After watching a show at a dress rehearsal, he knows exactly how much of it will click. Has never gone wrong on one of these predictions. No man in the world understands the audience as well as he.
He rejected the play Broadway and advised William A. Brady not to produce it.
Was the first actor to own an automobile. He paid $2,000 for it. People said only an actor would do a thing like that.
He does not mourn for “the good old days.” After over twenty years on Broadway he can still compete with the new blood. He considers Broadway of today merely a mess of lights.
Cannot and will not write a part for a Jewish character. He claims he doesn’t understand them.
Is a baseball an prize-fight fan. He is very clever with his fists.
Once he was playing baseball and objected to the presence of a colored chap because the fellow got on his nerves. He tolerated him for two innings. He then picked up a bit and chased him out of the park, down two blocks. All of the players were anxious about Cohen’s safety. When he got back they told him the fellow he chased was Joe Walcott, the prize fighter.
Was the first man to collect royalties for vaudeville skits.
Isn’t particular about his clothes. But is fussy about his haircuts. Often has his Astor Hotel barber cut it three times before he is satisfied.
He has written over a thousand songs. He thinks of the music and lyrics of a new song at the same time. The bugle called and he wrote “Over There” in five minutes. The original copy of “Over There” is now in the Harvard Museum among rare and precious American manuscripts.
In this chapter from his 1932 book, Times Square Tintypes, Broadway columnist Sidney Skolsky profiles William A. Brady, prominent actor, theatrical producer, and sports promoter and father to Hollywood actress Alice Brady.
“THE GAMBLER FROM THE WEST”
William A. Brady. Everybody calls him “Pop.”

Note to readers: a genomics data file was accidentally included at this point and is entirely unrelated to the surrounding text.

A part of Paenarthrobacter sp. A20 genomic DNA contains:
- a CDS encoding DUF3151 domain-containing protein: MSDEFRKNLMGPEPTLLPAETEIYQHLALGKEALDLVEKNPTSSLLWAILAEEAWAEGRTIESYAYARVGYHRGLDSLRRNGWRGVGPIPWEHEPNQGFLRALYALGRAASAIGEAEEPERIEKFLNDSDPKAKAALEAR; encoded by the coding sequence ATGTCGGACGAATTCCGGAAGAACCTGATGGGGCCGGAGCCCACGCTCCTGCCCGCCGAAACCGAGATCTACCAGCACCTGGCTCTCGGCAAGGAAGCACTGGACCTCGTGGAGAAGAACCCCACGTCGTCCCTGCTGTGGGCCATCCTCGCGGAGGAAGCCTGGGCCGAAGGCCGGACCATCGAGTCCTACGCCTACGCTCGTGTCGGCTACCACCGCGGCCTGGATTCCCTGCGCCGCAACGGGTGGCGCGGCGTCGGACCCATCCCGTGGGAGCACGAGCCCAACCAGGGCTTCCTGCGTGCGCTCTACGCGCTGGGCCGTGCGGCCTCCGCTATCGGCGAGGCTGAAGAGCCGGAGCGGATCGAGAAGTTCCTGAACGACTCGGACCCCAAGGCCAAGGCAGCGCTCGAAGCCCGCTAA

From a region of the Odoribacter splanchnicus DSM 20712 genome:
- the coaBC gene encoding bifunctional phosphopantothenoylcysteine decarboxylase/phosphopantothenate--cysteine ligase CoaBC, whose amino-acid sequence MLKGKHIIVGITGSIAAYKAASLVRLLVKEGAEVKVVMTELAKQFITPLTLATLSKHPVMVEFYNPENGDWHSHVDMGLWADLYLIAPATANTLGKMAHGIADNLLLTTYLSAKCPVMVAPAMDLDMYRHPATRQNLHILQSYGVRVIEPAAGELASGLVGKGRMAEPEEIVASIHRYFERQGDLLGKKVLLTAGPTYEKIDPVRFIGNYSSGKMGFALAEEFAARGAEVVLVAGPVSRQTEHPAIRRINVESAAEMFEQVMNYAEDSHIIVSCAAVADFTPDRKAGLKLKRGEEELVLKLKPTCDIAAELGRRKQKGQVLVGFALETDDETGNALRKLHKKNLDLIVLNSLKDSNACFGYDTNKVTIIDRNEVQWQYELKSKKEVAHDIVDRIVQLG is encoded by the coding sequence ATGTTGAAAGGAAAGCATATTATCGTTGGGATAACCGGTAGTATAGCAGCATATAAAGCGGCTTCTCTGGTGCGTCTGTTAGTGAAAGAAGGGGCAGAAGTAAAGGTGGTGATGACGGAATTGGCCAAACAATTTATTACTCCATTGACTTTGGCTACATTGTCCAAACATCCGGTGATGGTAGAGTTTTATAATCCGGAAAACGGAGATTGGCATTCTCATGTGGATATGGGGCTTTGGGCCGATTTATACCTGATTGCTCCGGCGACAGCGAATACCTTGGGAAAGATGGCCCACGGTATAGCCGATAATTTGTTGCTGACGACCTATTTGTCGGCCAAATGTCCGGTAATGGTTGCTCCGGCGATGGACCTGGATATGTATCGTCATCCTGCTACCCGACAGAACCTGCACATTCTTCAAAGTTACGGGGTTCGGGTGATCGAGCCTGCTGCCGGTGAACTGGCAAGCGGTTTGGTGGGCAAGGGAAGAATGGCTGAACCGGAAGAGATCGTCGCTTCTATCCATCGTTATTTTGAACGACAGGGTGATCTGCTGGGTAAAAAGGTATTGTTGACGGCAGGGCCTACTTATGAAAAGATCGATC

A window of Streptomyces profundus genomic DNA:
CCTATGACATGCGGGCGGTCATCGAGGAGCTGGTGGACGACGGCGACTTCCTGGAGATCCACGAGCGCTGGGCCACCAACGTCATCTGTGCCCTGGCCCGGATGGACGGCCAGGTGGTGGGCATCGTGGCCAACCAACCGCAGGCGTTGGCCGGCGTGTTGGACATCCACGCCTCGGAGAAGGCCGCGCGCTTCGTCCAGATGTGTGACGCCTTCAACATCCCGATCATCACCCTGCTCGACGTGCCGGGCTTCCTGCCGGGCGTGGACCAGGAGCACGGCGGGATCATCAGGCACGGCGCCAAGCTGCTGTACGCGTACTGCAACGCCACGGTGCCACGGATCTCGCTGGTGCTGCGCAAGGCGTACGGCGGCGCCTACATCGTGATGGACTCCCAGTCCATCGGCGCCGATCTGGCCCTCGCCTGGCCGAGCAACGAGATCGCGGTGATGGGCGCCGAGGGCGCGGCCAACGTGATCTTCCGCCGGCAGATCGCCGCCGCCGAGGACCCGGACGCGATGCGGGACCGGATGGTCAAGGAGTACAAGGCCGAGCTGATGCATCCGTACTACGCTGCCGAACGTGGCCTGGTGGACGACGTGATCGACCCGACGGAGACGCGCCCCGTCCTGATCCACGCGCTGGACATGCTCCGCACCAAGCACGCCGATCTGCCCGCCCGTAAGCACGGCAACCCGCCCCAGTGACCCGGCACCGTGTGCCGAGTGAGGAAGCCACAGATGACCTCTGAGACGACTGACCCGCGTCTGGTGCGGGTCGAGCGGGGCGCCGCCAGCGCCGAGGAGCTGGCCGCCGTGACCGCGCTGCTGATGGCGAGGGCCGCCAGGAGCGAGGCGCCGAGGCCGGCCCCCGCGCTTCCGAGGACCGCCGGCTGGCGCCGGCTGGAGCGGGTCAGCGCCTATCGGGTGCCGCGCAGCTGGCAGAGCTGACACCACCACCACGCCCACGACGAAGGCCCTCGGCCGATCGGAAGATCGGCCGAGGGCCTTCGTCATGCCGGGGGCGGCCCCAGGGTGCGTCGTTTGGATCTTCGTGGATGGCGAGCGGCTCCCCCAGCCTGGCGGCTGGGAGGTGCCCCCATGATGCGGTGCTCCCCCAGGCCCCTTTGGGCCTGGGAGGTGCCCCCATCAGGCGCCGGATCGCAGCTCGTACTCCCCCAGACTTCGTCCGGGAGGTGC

He owns five watches but never carries one. Always guesses the time, and is fairly accurate.
Was born in San Francisco, June 19, 1863. Until he was five years old he had a Chinese lady for a nursemaid.
Lost a million dollars many times. He owned Within the Law and sold his rights to Arch Selwyn for $10,000. The play netted over a million. Jeanne Eagels brought him the script of Rain to produce. He said: “I no like.” Had Broadway in rehearsal and shelved it on the advice of George M. Cohan. That was another million. He was to be one of the promoters of the Carpentier-Dempsey fight. Had words with Jack Kearns and withdrew. The gate for that battle was a million and a half.
Last year while in a hospital nursing a broken leg, his doctors allowed him to read plays instead of taking sleeping tablets. He the much rejected Street Scene. He is now on his way to another million.
That A in his name is for Augustus.
Always has been interested in sports. He managed James J. Corbett, Jim Jeffries and Youssouf, “the terrible Turk.”
He wears a large brown felt hat. Always has a cigar in his mouth. Even when sleeping. Once was discovered in bed in a mass of flames which a friend put out with a fire extinguisher.